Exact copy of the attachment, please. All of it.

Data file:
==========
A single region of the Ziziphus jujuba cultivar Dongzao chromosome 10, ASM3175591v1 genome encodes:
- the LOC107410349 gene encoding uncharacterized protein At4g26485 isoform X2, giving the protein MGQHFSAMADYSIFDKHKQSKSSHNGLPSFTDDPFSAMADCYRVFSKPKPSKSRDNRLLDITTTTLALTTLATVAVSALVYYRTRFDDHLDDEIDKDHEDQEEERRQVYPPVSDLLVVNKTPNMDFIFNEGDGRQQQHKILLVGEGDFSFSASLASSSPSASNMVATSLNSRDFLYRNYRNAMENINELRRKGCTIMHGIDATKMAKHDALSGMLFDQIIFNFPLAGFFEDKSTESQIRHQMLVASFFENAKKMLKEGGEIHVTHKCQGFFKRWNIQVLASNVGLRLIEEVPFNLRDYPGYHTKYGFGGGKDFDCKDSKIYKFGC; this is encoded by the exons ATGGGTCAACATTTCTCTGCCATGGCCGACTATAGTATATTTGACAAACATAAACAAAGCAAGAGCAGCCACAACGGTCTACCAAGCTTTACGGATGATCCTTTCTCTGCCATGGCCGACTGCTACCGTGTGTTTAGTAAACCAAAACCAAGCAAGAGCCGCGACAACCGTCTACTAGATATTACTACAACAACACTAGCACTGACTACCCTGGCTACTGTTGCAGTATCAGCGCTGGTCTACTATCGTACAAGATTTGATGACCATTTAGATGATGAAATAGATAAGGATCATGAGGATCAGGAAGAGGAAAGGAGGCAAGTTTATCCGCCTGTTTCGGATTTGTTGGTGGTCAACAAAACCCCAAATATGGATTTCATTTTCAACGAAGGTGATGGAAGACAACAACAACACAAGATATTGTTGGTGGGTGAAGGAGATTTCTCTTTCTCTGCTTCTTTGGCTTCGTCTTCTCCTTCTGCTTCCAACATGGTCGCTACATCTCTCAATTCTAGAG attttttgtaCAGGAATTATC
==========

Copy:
A single region of the Ziziphus jujuba cultivar Dongzao chromosome 10, ASM3175591v1 genome encodes:
- the LOC107410349 gene encoding uncharacterized protein At4g26485 isoform X2, giving the protein MGQHFSAMADYSIFDKHKQSKSSHNGLPSFTDDPFSAMADCYRVFSKPKPSKSRDNRLLDITTTTLALTTLATVAVSALVYYRTRFDDHLDDEIDKDHEDQEEERRQVYPPVSDLLVVNKTPNMDFIFNEGDGRQQQHKILLVGEGDFSFSASLASSSPSASNMVATSLNSRDFLYRNYRNAMENINELRRKGCTIMHGIDATKMAKHDALSGMLFDQIIFNFPLAGFFEDKSTESQIRHQMLVASFFENAKKMLKEGGEIHVTHKCQGFFKRWNIQVLASNVGLRLIEEVPFNLRDYPGYHTKYGFGGGKDFDCKDSKIYKFGC; this is encoded by the exons ATGGGTCAACATTTCTCTGCCATGGCCGACTATAGTATATTTGACAAACATAAACAAAGCAAGAGCAGCCACAACGGTCTACCAAGCTTTACGGATGATCCTTTCTCTGCCATGGCCGACTGCTACCGTGTGTTTAGTAAACCAAAACCAAGCAAGAGCCGCGACAACCGTCTACTAGATATTACTACAACAACACTAGCACTGACTACCCTGGCTACTGTTGCAGTATCAGCGCTGGTCTACTATCGTACAAGATTTGATGACCATTTAGATGATGAAATAGATAAGGATCATGAGGATCAGGAAGAGGAAAGGAGGCAAGTTTATCCGCCTGTTTCGGATTTGTTGGTGGTCAACAAAACCCCAAATATGGATTTCATTTTCAACGAAGGTGATGGAAGACAACAACAACACAAGATATTGTTGGTGGGTGAAGGAGATTTCTCTTTCTCTGCTTCTTTGGCTTCGTCTTCTCCTTCTGCTTCCAACATGGTCGCTACATCTCTCAATTCTAGAG attttttgtaCAGGAATTATC